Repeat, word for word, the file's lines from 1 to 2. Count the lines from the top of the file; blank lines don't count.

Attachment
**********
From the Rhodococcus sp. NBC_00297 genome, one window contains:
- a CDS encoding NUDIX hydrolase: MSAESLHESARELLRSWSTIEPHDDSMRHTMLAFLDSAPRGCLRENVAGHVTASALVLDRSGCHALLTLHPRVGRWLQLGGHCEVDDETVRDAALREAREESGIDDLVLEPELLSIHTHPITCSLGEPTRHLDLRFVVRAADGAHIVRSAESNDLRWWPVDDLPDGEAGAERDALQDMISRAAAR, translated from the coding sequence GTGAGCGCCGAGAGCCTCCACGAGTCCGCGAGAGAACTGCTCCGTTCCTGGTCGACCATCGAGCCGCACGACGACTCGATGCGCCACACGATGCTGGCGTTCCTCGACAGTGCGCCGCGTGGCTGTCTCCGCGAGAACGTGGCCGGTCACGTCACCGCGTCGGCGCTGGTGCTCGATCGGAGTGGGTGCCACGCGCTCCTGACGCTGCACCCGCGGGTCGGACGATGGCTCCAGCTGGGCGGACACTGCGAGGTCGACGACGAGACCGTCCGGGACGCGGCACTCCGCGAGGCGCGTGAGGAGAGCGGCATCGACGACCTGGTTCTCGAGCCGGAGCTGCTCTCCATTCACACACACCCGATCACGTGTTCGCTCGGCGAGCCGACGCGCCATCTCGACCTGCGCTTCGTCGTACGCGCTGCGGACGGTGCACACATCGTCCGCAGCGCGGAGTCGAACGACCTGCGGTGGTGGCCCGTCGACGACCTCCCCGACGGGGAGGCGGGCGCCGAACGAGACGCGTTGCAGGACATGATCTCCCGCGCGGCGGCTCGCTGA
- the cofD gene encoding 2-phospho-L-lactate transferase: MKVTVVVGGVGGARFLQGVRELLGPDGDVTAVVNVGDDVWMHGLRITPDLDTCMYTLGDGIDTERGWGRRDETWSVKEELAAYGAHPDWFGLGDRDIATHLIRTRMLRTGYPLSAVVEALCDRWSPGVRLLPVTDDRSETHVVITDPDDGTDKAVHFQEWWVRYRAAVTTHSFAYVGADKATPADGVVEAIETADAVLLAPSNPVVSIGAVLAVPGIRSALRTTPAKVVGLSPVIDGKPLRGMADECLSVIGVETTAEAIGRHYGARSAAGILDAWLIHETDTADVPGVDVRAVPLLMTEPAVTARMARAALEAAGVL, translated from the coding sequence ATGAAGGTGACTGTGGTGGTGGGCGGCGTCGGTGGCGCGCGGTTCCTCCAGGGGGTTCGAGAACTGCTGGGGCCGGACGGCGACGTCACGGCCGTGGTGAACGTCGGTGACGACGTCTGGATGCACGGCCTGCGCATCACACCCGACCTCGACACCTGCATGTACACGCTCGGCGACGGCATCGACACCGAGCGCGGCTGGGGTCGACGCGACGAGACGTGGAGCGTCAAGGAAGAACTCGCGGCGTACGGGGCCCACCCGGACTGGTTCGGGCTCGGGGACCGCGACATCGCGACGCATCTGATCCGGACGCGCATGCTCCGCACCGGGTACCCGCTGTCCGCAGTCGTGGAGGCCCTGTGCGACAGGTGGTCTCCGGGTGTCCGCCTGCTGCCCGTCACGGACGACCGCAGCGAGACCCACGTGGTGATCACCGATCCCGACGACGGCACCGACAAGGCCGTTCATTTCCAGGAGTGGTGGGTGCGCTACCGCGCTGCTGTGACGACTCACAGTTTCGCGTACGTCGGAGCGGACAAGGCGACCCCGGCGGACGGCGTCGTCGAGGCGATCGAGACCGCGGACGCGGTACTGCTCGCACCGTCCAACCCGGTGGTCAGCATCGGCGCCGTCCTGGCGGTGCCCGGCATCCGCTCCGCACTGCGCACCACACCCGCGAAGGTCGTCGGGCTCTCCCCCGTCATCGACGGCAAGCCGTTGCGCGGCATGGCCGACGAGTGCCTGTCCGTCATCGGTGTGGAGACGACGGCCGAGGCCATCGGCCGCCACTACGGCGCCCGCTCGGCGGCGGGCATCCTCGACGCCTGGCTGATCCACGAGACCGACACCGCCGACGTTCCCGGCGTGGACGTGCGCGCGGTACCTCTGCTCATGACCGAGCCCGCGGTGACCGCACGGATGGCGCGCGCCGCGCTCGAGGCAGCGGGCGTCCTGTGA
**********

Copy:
From the Rhodococcus sp. NBC_00297 genome, one window contains:
- a CDS encoding NUDIX hydrolase: MSAESLHESARELLRSWSTIEPHDDSMRHTMLAFLDSAPRGCLRENVAGHVTASALVLDRSGCHALLTLHPRVGRWLQLGGHCEVDDETVRDAALREAREESGIDDLVLEPELLSIHTHPITCSLGEPTRHLDLRFVVRAADGAHIVRSAESNDLRWWPVDDLPDGEAGAERDALQDMISRAAAR, translated from the coding sequence GTGAGCGCCGAGAGCCTCCACGAGTCCGCGAGAGAACTGCTCCGTTCCTGGTCGACCATCGAGCCGCACGACGACTCGATGCGCCACACGATGCTGGCGTTCCTCGACAGTGCGCCGCGTGGCTGTCTCCGCGAGAACGTGGCCGGTCACGTCACCGCGTCGGCGCTGGTGCTCGATCGGAGTGGGTGCCACGCGCTCCTGACGCTGCACCCGCGGGTCGGACGATGGCTCCAGCTGGGCGGACACTGCGAGGTCGACGACGAGACCGTCCGGGACGCGGCACTCCGCGAGGCGCGTGAGGAGAGCGGCATCGACGACCTGGTTCTCGAGCCGGAGCTGCTCTCCATTCACACACACCCGATCACGTGTTCGCTCGGCGAGCCGACGCGCCATCTCGACCTGCGCTTCGTCGTACGCGCTGCGGACGGTGCACACATCGTCCGCAGCGCGGAGTCGAACGACCTGCGGTGGTGGCCCGTCGACGACCTCCCCGACGGGGAGGCGGGCGCCGAACGAGACGCGTTGCAGGACATGATCTCCCGCGCGGCGGCTCGCTGA